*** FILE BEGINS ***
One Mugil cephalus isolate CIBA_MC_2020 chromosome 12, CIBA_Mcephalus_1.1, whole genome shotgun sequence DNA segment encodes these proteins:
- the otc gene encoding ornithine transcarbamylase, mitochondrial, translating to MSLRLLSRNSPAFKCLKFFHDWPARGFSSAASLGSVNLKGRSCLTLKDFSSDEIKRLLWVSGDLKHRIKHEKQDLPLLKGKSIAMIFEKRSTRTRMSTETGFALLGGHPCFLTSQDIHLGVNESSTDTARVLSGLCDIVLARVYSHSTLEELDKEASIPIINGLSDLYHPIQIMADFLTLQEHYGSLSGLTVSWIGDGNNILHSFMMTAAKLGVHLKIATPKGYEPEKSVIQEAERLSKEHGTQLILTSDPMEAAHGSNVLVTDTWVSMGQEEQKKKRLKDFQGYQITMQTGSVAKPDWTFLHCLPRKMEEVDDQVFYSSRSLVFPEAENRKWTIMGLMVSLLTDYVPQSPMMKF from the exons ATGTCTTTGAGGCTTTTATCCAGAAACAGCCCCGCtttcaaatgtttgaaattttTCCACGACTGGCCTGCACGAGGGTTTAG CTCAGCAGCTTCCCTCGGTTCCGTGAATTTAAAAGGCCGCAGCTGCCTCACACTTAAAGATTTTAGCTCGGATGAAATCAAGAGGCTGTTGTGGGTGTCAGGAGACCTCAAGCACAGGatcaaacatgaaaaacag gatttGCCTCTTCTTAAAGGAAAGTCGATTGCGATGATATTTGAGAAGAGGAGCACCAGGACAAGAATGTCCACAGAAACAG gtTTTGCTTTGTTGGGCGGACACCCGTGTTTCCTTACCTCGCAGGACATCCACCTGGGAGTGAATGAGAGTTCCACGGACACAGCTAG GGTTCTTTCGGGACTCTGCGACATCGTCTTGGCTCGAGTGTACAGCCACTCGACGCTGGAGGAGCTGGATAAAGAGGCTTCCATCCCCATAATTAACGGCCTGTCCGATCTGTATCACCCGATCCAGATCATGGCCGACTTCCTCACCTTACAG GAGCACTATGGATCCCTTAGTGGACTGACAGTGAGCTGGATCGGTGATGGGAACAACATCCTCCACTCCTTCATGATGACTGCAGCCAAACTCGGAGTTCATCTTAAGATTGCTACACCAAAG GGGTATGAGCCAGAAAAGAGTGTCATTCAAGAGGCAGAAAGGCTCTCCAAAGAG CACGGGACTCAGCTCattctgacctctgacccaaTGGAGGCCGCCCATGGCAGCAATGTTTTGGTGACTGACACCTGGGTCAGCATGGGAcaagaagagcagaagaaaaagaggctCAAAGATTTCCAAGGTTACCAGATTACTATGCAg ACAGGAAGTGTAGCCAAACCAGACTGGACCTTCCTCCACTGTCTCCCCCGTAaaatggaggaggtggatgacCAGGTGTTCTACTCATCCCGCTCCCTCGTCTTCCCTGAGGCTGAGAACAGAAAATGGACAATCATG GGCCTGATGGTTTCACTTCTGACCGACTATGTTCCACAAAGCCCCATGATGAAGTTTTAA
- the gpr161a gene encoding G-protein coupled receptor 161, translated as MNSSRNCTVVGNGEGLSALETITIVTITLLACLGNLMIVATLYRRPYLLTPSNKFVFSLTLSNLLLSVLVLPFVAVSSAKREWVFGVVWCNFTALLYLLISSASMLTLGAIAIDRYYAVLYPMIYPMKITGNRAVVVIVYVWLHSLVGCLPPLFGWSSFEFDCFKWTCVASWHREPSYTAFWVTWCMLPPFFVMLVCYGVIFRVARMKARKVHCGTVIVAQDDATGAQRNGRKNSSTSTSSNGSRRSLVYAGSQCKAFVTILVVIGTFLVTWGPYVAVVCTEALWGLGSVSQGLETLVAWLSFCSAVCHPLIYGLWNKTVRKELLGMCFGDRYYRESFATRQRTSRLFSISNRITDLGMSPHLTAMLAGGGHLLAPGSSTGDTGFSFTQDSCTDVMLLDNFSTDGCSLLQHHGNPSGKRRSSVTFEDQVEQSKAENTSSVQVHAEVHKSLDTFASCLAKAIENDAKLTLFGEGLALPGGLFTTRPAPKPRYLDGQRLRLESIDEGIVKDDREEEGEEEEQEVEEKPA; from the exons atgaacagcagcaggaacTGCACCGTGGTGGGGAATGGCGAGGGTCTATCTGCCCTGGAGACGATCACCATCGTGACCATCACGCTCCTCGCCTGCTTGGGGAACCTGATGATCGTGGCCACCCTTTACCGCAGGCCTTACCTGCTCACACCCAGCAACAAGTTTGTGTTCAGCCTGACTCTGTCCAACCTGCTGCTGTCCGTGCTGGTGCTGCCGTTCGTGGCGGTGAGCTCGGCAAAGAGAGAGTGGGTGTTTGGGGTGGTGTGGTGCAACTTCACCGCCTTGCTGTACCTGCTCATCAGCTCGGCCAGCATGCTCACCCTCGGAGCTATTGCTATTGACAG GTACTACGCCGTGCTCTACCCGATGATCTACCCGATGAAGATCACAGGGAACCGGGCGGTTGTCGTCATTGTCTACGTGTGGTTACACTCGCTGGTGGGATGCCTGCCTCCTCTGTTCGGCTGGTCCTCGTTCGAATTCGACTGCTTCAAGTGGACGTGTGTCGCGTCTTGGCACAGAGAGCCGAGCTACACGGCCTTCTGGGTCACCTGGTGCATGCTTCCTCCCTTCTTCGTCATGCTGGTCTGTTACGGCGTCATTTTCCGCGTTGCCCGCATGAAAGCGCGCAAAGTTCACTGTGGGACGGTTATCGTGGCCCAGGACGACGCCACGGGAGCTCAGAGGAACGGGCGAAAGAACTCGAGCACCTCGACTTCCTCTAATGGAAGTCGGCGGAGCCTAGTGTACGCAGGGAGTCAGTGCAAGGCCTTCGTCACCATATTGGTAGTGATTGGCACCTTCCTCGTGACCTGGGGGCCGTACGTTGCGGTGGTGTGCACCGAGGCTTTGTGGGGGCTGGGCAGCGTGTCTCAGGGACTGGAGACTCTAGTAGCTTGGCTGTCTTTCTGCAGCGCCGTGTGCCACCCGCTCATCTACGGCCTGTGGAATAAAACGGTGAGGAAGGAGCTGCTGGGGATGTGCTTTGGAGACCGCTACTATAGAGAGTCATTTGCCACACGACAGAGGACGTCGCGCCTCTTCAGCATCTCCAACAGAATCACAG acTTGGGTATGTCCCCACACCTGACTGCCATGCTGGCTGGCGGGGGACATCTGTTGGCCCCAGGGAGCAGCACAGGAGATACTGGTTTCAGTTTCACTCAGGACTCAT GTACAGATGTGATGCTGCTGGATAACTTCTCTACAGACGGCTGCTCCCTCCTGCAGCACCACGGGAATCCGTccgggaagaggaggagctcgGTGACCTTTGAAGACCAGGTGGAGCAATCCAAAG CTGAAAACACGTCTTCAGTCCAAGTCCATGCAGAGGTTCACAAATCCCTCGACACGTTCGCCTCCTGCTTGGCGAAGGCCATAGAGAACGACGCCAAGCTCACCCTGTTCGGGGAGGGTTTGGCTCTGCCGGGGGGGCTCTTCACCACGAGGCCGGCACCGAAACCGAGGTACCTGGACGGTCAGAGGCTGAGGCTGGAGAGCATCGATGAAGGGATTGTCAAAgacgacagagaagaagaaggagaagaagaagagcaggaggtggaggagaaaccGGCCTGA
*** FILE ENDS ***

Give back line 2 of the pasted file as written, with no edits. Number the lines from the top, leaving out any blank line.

- the otc gene encoding ornithine transcarbamylase, mitochondrial, translating to MSLRLLSRNSPAFKCLKFFHDWPARGFSSAASLGSVNLKGRSCLTLKDFSSDEIKRLLWVSGDLKHRIKHEKQDLPLLKGKSIAMIFEKRSTRTRMSTETGFALLGGHPCFLTSQDIHLGVNESSTDTARVLSGLCDIVLARVYSHSTLEELDKEASIPIINGLSDLYHPIQIMADFLTLQEHYGSLSGLTVSWIGDGNNILHSFMMTAAKLGVHLKIATPKGYEPEKSVIQEAERLSKEHGTQLILTSDPMEAAHGSNVLVTDTWVSMGQEEQKKKRLKDFQGYQITMQTGSVAKPDWTFLHCLPRKMEEVDDQVFYSSRSLVFPEAENRKWTIMGLMVSLLTDYVPQSPMMKF from the exons ATGTCTTTGAGGCTTTTATCCAGAAACAGCCCCGCtttcaaatgtttgaaattttTCCACGACTGGCCTGCACGAGGGTTTAG CTCAGCAGCTTCCCTCGGTTCCGTGAATTTAAAAGGCCGCAGCTGCCTCACACTTAAAGATTTTAGCTCGGATGAAATCAAGAGGCTGTTGTGGGTGTCAGGAGACCTCAAGCACAGGatcaaacatgaaaaacag gatttGCCTCTTCTTAAAGGAAAGTCGATTGCGATGATATTTGAGAAGAGGAGCACCAGGACAAGAATGTCCACAGAAACAG gtTTTGCTTTGTTGGGCGGACACCCGTGTTTCCTTACCTCGCAGGACATCCACCTGGGAGTGAATGAGAGTTCCACGGACACAGCTAG GGTTCTTTCGGGACTCTGCGACATCGTCTTGGCTCGAGTGTACAGCCACTCGACGCTGGAGGAGCTGGATAAAGAGGCTTCCATCCCCATAATTAACGGCCTGTCCGATCTGTATCACCCGATCCAGATCATGGCCGACTTCCTCACCTTACAG GAGCACTATGGATCCCTTAGTGGACTGACAGTGAGCTGGATCGGTGATGGGAACAACATCCTCCACTCCTTCATGATGACTGCAGCCAAACTCGGAGTTCATCTTAAGATTGCTACACCAAAG GGGTATGAGCCAGAAAAGAGTGTCATTCAAGAGGCAGAAAGGCTCTCCAAAGAG CACGGGACTCAGCTCattctgacctctgacccaaTGGAGGCCGCCCATGGCAGCAATGTTTTGGTGACTGACACCTGGGTCAGCATGGGAcaagaagagcagaagaaaaagaggctCAAAGATTTCCAAGGTTACCAGATTACTATGCAg ACAGGAAGTGTAGCCAAACCAGACTGGACCTTCCTCCACTGTCTCCCCCGTAaaatggaggaggtggatgacCAGGTGTTCTACTCATCCCGCTCCCTCGTCTTCCCTGAGGCTGAGAACAGAAAATGGACAATCATG GGCCTGATGGTTTCACTTCTGACCGACTATGTTCCACAAAGCCCCATGATGAAGTTTTAA